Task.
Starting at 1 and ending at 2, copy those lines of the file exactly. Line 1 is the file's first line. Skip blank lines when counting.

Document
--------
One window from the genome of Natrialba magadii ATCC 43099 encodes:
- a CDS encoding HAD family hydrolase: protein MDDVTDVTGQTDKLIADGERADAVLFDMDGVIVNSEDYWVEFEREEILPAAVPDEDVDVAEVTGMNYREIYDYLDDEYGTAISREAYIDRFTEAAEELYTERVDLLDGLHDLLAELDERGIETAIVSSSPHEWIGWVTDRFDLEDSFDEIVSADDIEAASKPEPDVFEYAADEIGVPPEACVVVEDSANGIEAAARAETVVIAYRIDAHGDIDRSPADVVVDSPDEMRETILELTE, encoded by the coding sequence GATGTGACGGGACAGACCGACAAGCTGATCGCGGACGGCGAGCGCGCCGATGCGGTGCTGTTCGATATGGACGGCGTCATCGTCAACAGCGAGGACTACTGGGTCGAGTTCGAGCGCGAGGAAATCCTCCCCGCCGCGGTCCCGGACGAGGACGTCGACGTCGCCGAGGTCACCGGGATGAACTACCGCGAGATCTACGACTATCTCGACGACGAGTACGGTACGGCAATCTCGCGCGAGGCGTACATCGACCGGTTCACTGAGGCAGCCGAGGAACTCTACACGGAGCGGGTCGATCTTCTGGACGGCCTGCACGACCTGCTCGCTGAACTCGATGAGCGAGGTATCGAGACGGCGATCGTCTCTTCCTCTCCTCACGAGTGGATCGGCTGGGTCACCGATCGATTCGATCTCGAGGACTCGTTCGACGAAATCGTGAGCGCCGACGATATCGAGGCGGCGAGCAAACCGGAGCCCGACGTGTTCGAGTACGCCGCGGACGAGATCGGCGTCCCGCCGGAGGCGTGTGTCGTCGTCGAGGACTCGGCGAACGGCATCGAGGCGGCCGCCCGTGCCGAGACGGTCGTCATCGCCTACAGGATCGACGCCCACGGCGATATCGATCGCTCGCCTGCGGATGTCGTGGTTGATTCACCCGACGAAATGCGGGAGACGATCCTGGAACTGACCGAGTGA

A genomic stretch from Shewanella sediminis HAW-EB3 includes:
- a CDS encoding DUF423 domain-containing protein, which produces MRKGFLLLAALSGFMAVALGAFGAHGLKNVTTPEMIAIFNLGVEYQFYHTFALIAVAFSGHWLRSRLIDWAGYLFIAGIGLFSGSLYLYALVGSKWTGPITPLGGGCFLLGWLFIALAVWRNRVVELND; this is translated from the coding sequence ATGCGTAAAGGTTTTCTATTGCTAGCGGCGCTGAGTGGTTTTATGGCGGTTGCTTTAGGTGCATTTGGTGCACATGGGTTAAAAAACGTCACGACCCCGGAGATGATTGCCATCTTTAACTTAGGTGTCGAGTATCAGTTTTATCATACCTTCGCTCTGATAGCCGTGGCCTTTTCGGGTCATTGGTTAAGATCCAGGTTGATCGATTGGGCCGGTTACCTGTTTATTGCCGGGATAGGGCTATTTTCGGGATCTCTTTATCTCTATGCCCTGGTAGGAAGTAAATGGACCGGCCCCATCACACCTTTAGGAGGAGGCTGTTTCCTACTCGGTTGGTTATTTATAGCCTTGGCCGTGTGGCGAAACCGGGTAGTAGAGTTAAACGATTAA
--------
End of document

One window from the genome of Natrialba magadii ATCC 43099 encodes:
- a CDS encoding HAD family hydrolase: protein MDDVTDVTGQTDKLIADGERADAVLFDMDGVIVNSEDYWVEFEREEILPAAVPDEDVDVAEVTGMNYREIYDYLDDEYGTAISREAYIDRFTEAAEELYTERVDLLDGLHDLLAELDERGIETAIVSSSPHEWIGWVTDRFDLEDSFDEIVSADDIEAASKPEPDVFEYAADEIGVPPEACVVVEDSANGIEAAARAETVVIAYRIDAHGDIDRSPADVVVDSPDEMRETILELTE, encoded by the coding sequence GATGTGACGGGACAGACCGACAAGCTGATCGCGGACGGCGAGCGCGCCGATGCGGTGCTGTTCGATATGGACGGCGTCATCGTCAACAGCGAGGACTACTGGGTCGAGTTCGAGCGCGAGGAAATCCTCCCCGCCGCGGTCCCGGACGAGGACGTCGACGTCGCCGAGGTCACCGGGATGAACTACCGCGAGATCTACGACTATCTCGACGACGAGTACGGTACGGCAATCTCGCGCGAGGCGTACATCGACCGGTTCACTGAGGCAGCCGAGGAACTCTACACGGAGCGGGTCGATCTTCTGGACGGCCTGCACGACCTGCTCGCTGAACTCGATGAGCGAGGTATCGAGACGGCGATCGTCTCTTCCTCTCCTCACGAGTGGATCGGCTGGGTCACCGATCGATTCGATCTCGAGGACTCGTTCGACGAAATCGTGAGCGCCGACGATATCGAGGCGGCGAGCAAACCGGAGCCCGACGTGTTCGAGTACGCCGCGGACGAGATCGGCGTCCCGCCGGAGGCGTGTGTCGTCGTCGAGGACTCGGCGAACGGCATCGAGGCGGCCGCCCGTGCCGAGACGGTCGTCATCGCCTACAGGATCGACGCCCACGGCGATATCGATCGCTCGCCTGCGGATGTCGTGGTTGATTCACCCGACGAAATGCGGGAGACGATCCTGGAACTGACCGAGTGA